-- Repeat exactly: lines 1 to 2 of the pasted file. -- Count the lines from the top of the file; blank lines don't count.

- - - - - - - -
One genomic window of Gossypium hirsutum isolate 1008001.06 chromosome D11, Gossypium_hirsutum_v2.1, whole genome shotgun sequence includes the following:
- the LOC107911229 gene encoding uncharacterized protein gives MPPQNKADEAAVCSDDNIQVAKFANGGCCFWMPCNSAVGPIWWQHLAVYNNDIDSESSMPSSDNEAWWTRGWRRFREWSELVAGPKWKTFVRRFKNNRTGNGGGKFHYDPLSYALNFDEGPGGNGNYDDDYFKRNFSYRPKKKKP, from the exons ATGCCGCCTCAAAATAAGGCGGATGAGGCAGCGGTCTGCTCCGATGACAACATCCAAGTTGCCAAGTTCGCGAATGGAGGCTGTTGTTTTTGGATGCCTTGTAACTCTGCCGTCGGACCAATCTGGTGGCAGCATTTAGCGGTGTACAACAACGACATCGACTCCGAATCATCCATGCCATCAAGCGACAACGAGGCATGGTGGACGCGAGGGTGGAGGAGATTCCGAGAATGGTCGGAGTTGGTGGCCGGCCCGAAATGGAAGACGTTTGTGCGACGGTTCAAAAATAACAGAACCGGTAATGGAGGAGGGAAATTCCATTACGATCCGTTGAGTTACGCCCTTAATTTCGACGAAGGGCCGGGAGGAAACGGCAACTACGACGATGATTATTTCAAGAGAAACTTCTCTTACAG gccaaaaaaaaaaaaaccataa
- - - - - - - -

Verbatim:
One genomic window of Gossypium hirsutum isolate 1008001.06 chromosome D11, Gossypium_hirsutum_v2.1, whole genome shotgun sequence includes the following:
- the LOC107911229 gene encoding uncharacterized protein gives MPPQNKADEAAVCSDDNIQVAKFANGGCCFWMPCNSAVGPIWWQHLAVYNNDIDSESSMPSSDNEAWWTRGWRRFREWSELVAGPKWKTFVRRFKNNRTGNGGGKFHYDPLSYALNFDEGPGGNGNYDDDYFKRNFSYRPKKKKP, from the exons ATGCCGCCTCAAAATAAGGCGGATGAGGCAGCGGTCTGCTCCGATGACAACATCCAAGTTGCCAAGTTCGCGAATGGAGGCTGTTGTTTTTGGATGCCTTGTAACTCTGCCGTCGGACCAATCTGGTGGCAGCATTTAGCGGTGTACAACAACGACATCGACTCCGAATCATCCATGCCATCAAGCGACAACGAGGCATGGTGGACGCGAGGGTGGAGGAGATTCCGAGAATGGTCGGAGTTGGTGGCCGGCCCGAAATGGAAGACGTTTGTGCGACGGTTCAAAAATAACAGAACCGGTAATGGAGGAGGGAAATTCCATTACGATCCGTTGAGTTACGCCCTTAATTTCGACGAAGGGCCGGGAGGAAACGGCAACTACGACGATGATTATTTCAAGAGAAACTTCTCTTACAG gccaaaaaaaaaaaaaccataa